Monday February 11, 2013 - 11:59:16 GMT
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G7 to take on Japan's Weak Yen Policy Friday (FXA)
Courtesy of the WSJ and more recently Bloomberg, it has come to my attention if not everyone’s who has read the WSJ and Bloomberg reports that G7 is preparing an early curtain draw for Japan’s weak yen policy…as in at Friday’s G7 and G20 meeting in Moscow.
It is one thing for a BRIC member of G20 to manipulate its currency, and as we are learning again, it is quite another when one of your own is out their denouncing its own currency.
So in a “Network” moment, G7 ex-Japan has cried out “I (we) are not going to take it anymore!”
Background in “deep background” for the non-journalists in the crowd is when an official speaks to a news person off the record but with a message for the record. Let’s say hypothetically that Lael Brainard, US Treasury Undersecretary for International Affairs, spoke to Sudeep Reddy of the Wall Street Journal and said the Obama administration is not happy with how Japan has explicitly talked down its currency and is setting a poor example for the rest of G20 especially in a period when many emerging economies are crying fowl over a global currency war led by countries where debt monetization is driving major currencies lower like USD, GBP, JPY and CHF. Brainard would hypothetically tell Reddy that you can’t quote me but you can indicate that the “administration believes” and “G7 will discuss” …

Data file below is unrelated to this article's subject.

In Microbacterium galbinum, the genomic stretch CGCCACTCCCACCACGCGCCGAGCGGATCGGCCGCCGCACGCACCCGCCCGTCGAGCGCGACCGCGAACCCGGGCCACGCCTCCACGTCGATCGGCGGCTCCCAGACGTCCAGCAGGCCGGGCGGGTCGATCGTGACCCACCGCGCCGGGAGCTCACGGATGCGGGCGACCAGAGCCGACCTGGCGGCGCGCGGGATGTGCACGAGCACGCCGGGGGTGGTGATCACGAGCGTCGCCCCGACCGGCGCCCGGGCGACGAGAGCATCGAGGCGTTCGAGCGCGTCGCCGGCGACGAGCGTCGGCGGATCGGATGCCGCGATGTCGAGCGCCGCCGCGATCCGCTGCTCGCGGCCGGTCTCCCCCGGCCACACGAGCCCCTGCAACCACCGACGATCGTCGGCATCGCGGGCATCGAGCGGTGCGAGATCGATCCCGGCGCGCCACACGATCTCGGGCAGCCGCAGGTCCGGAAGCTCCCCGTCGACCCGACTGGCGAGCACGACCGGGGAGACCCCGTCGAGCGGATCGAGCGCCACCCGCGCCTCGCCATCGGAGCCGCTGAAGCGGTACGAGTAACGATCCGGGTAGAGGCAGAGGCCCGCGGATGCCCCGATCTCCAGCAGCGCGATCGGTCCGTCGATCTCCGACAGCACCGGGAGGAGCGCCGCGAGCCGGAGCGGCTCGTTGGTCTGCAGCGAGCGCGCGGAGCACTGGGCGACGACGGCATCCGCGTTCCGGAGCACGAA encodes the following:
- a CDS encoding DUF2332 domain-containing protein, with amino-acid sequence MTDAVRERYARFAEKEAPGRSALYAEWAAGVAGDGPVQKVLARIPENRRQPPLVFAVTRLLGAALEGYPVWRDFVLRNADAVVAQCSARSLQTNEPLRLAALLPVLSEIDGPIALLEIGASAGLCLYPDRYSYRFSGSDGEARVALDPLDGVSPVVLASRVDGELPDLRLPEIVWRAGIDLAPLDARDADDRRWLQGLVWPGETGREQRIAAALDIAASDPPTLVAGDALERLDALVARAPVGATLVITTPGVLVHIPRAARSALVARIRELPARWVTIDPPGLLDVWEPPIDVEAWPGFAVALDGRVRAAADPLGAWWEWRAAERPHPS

More recently Bloomberg has reported a very similar story out of London (I think – where the author of the report is based) and it reads much like the one in the WSJ at the weekend. Deep background on the topic at hand in two locations within a day of the WSJ report lends credence to the momentum building into Friday’s G7/G20 meeting in Moscow…Japan is being called out as a manipulator and will be told enough.
Does that mean G7 has a problem with Japan’s effort to use fiscal and monetary policy to support growth? Not in the least. No one in G7 is telling Japan to stop with the QE, inflation targeting and large fiscal stimulus. If the yen falls as a result of the policies then fine…but the market needs to do that all on its own and not be led to the water to drink by Japanese officials with explicit urging and implicit coercion.
Will it stop Japan’s weak yen policy? Perhaps. The yen has weakened a ton already and urging more from current levels in the face of G7 opposition is not very Japanese. And more than a few have noticed a remark from Finance Minister Amari earlier today that he wants the Nikkei 225 to rise to 13,000. Forest Gump knows that the Nikkei and yen are highly (inversely) correlated. Maybe the change in official Japan rhetoric is already in place (suspect this was part of the plan from the get go).
I doubt this new level of currency politics into Friday’s G7/20 meeting will usher in a sustained yen reversal higher. But it will make yen weakness from here a little more problematic – pace of decline slower.
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